Concerns arise over children adopted during Lejeune water contamination
from: jdnews.comOctober 18, 2009
By: HOPE HODGE
More than 7,500 former military and family members believe their health problems can be traced to exposure to contaminated drinking water aboard Camp Lejeune from the 1950s through the 1980s.
But Roberta MacDonald believes there could be thousands more who may never know they were exposed. MacDonald, the chairwoman for the North Carolina Coalition for Adoption Reform, has worked for years to overturn the state’s closed adoption policies, which stipulate that birth parents are granted full anonymity — and that birth and medical records are sealed to children once they are adopted, even as they reach adulthood.
Children who were conceived, carried or born on base before the 1990s and then relinquished for adoption might never know they had been there. Until recently, birth certificates of adoptees were altered to reflect the residences of adoptive parents, rather than the true location of a child’s birth. The original birth certificates of those adopted in North Carolina are sealed forever.
Diane McCarty is, therefore, worried about the health of the son she placed for adoption. McCarty, a former Marine, was stationed on base for parts of 1967 and 1968 and spent the first trimester of her pregnancy there. At the time, pregnant women were discharged from the Corps; so McCarty moved off base following the first trimester, returning to Jacksonville only briefly to give birth. Her baby, a boy, was born March 3, 1969, at Onslow Memorial Hospital.
McCarty, who now lives in Colorado Springs, lost touch with many Jacksonville contacts in the decades that passed. She had other children, but she decided she also wanted to find her biological son and pass family medical information on to him. In the course of that search, she met MacDonald, who was the first to give her information about the suspected link between bad water on base and a number of diseases.
“I started reading about it and, of course, became a little alarmed about it,” McCarty said.
She registered her information with a number of agencies and began to look for local records that might give her further information. But her search was short-lived. Neither Onslow County nor the state had records of her son’s birth.
“Apparently, when a baby is born and adopted it is recorded and then crossed out,” she said.
MacDonald calls the North Carolina adoption system a “good old boy network,” structured during a time when adoption was stigmatized to protect adoptive parents. But instead, she said, the laws enmesh adopted children in a lifelong net of red tape that prevents them from learning their history and may even harm their health.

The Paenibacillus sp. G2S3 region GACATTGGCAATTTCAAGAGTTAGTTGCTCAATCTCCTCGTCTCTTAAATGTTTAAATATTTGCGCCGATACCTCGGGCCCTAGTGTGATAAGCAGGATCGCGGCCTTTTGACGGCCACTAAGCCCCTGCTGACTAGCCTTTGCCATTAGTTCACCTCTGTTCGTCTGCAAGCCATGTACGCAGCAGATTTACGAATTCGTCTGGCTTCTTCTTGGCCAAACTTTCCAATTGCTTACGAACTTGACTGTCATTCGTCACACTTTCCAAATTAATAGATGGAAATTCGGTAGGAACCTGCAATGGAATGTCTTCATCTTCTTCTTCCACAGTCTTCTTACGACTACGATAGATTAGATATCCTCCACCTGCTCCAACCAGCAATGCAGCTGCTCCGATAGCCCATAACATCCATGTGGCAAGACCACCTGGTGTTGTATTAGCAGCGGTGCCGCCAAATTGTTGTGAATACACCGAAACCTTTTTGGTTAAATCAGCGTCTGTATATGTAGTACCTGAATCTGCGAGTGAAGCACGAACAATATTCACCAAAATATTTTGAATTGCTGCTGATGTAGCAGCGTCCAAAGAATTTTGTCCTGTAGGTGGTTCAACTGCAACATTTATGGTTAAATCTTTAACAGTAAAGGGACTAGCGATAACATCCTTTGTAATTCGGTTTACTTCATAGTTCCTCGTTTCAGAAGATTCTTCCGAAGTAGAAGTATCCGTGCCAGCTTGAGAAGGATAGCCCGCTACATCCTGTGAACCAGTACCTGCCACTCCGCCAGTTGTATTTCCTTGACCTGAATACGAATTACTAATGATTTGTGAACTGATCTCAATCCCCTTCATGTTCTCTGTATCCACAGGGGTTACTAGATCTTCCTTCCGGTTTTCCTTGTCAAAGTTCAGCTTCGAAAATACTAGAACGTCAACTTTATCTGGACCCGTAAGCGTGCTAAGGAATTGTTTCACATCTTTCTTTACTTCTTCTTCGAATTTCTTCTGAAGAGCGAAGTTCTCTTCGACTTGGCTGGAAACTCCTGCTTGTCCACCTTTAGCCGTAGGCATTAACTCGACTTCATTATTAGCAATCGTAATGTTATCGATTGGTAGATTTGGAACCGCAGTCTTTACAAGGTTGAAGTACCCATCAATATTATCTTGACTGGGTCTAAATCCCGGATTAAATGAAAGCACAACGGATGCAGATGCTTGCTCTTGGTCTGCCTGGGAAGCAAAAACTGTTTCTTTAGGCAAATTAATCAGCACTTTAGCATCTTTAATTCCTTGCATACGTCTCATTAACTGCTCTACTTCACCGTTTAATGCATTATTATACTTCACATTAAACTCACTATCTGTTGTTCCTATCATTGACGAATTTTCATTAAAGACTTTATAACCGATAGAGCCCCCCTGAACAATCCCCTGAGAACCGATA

“Health problems don’t just affect the adoptee, they affect the generations thereafter,” MacDonald, herself an adoptee, said. “I feel very strongly these adoptees really need to know that they were born in Jacksonville. They need to know there’s a possibility their birth parents were stationed at Camp Lejeune, and they should be able to get their records open to find out what their medical history is.”
According to officials at the Onslow County Department of Social Services, current statutes allows adoptees over the age of 21 to request birth and family information through a “confidential intermediary” if the agency that handled his or her adoption is willing to participate.
Adoptees with proven medical issues can also petition in court for certain records to be opened. MacDonald said she knows of adoptees who have petitioned and been denied.
It’s difficult to know how many children were adopted in Onslow County during the time of the contamination, and virtually impossible to discover how many of those might have been on Camp Lejeune after birth or during gestation.
MacDonald has spent hours combing through original county records to get an approximate count and said the science is less than exact.
“You go into that birth index and you go through it page by page, and you look for blacked-out names, exed-out names, whited-out names. Those are adoptees,” she said.
In the Onslow County birth records from 1966 to 1979, and from 1980 to 1987, she found more than 2,000 children placed for adoption.
Since McCarty’s adoption was privately contracted, she thinks she may never be able to find her son and give him the vital information about where he was carried and born. But she plans to write letters to local newspapers and post on blogs related to the water contamination in the hope that he will happen to find her.
But for others with similar stories, she hopes that raising awareness may help to make the process a little easier. She also encourages adoptees to search for information about their birth parents, to find out if they had contact with Camp Lejeune and its contaminated water.
“I have no idea how many women Marines were affected, but there has to be some other than myself,” she said. “These children need to know.”